rehabilitating the pioneers of this approach, namely Pétain and the
Vichy state. But that is a skeleton which the French establishment is not
too eager to exhume.
Louis Ryan Paris
Essex is no worse than Glasgow
Joe M Kane (letters, July)
makes the serious accusation that Living Marxism's articles on Scotland
'are deliberately distorted in order to apologise for your beloved "Essex
Man", to excuse his reactionary tendencies to vote Tory'. He also claims
it is strange that Living Marxism should support a united Ireland,
when the Irish Republic is so conservative, 'yet reject the idea of an independent
Scotland which would certainly be strongly socialist'. That is all tosh.
If there is distortion being done it's by those who claim that Scotland
is a fortress of socialism besieged by the right-wing English. Living in
Essex doesn't make you any more right-wing (or left-wing, come to that)
than living in Glasgow. Certainly, there are some prevalent 'reactionary
tendencies' down here, especially where immigrants and black people are
concerned. Just as there are strong 'reactionary tendencies' in Scotland:
Orange sectarianism, racism, attempts to stop women getting abortions, etc.
So far as the election goes, why should voting for Neil Kinnock's Labour
Party or Alex Salmond's SNP be thought of as any better than supporting
John Major's Tory Party? Certainly many Scots seem to have concluded that
it would make no difference, since both Labour and the SNP fell back on
As for the Irish/Scottish comparisons which often seem to appear in letters
to Living Marxism, so far as I can see the creed of Irish nationalism
is just as narrow-minded as the Scottish version. They are both weighed
down by the same parochial, backward-looking politics and culture. I would
not want to live under the Catholic constitution of the Irish Republic any
more than the Presbyterian pettiness of the Scottish Highlands and Islands.
There is a difference, however, in the relationship of Irish and Scottish
nationalism to the British government. Irish nationalists endure military
occupation by a foreign power, Britain, and the denial of every basic right.
The struggle against that oppression is one that should be supported. The
'struggle' to open a branch office of parliament in Edinburgh is not quite
the same thing.
Tony Stokes Essex
and angry Scots
I would like you to cancel my subscription to Living Marxism as I
have just realised how dreadful it is. Andy Clarkson states in his article
on the Basque group Eta ('Eta is not Spain's
IRA', July) that they claim 'the Basque people have a long history'.
Well in fact Andy they do have a long history and it goes a lot further
back than 1882 (which you may have decided would spoil your article). The
Basque language, to quote a source, 'predates the migrations from the East
which brought the Indo-European languages into Europe some 3000 years ago'.
The Basques enter written records with the arrival of the Romans.
As for the Scots nationalist groups 'inventing their own mythology' - another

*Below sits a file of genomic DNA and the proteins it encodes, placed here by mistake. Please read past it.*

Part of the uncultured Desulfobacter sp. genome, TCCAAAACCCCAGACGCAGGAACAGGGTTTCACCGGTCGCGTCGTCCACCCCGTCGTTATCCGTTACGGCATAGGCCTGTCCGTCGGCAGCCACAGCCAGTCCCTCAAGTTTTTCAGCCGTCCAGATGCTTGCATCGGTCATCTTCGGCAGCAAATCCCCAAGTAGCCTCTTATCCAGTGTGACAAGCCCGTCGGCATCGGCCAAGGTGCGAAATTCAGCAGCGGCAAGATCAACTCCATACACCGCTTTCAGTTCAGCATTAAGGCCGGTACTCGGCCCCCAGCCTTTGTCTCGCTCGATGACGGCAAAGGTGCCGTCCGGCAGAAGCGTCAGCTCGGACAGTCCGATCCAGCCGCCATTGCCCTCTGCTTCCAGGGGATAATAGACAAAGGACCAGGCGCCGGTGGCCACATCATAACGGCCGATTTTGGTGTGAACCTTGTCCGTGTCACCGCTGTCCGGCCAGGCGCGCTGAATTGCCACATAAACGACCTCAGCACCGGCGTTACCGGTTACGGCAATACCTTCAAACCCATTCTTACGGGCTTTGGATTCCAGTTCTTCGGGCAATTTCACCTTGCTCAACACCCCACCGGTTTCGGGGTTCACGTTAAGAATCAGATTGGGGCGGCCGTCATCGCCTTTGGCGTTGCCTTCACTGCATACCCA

typical swipe at the Scots for having the guts to do something about the
present system. The Scots were on the streets, protesting, paying no poll
tax and throwing out a Tory minority for a fourth consecutive time. So while
we're up here inventing our own myths, you just keep on with the utopian
rhetoric. I don't support Eta but at least I take the time to check up a
few facts. Pity Andy Clarkson couldn't do the same.
Vincent Hunter Glasgow
I shall leave it to others to object to Andy
Clarkson's wild generalisation that nationalist groups 'from Scotland
to the Ukraine' have invented a mythical national past.
I will, however, protest strongly at his bald assertion that the Basques
are not, and have never been oppressed by Spain. Mr Clarkson evidently researched
his article using a tourist guide published in Madrid. Without doubt, he
has never been to the Basque Country or talked to a Basque. If he had, he
would know that as late as the 1970's, seven-year old school children, whose
only language was Euskera were routinely beaten by teachers who insisted
they speak in Spanish, and that it was forbidden to write in Euskera, or
even speak it in the street. There is a story, perhaps apocryphal but nevertheless
illustrative, of two Czechs who were beaten up by Bilbao police who mistakenly
thought they were speaking in Basque. Expressions of Basque culture were
stamped out, and discrimination by the Guardia Civil was commonplace.
Mr Clarkson also mentions the role of the Basque police, the Ertzantza:
this force is detested by many Basques­p;not only nationalists­p;for
its brutality and because it is seen as being in the pocket of the central
No, Mr Clarkson has not been to the Basque Country, and I do not advise
him to go there. The Basques are a warm and friendly people, but they would
not take kindly to such a level of wilful ignorance.
John R MacWilliam Edinburgh
Francis: saving his Bacon
Josie from Essex writes that 'by painting nudes in the unflattering light
cast by an electric lightbulb, Bacon captures alienating social conditions'
(letters, July). This is all
fair enough, but what is really interesting in artistic terms is the way
in which Bacon, despite all his butchery and special effects, succeeds much
less in capturing alienating social conditions and gets much less close
to the bone than a much more normative artist such as Lucian Freud.
I think that far from capturing alienating social conditions, Bacon was
captivated by them. Since the turn of the century, a fundamental problem
has been overlooked: the problem of creating a method of formalisation capable
of embodying all the attributes of modern life and which could claim to
represent reality as a whole.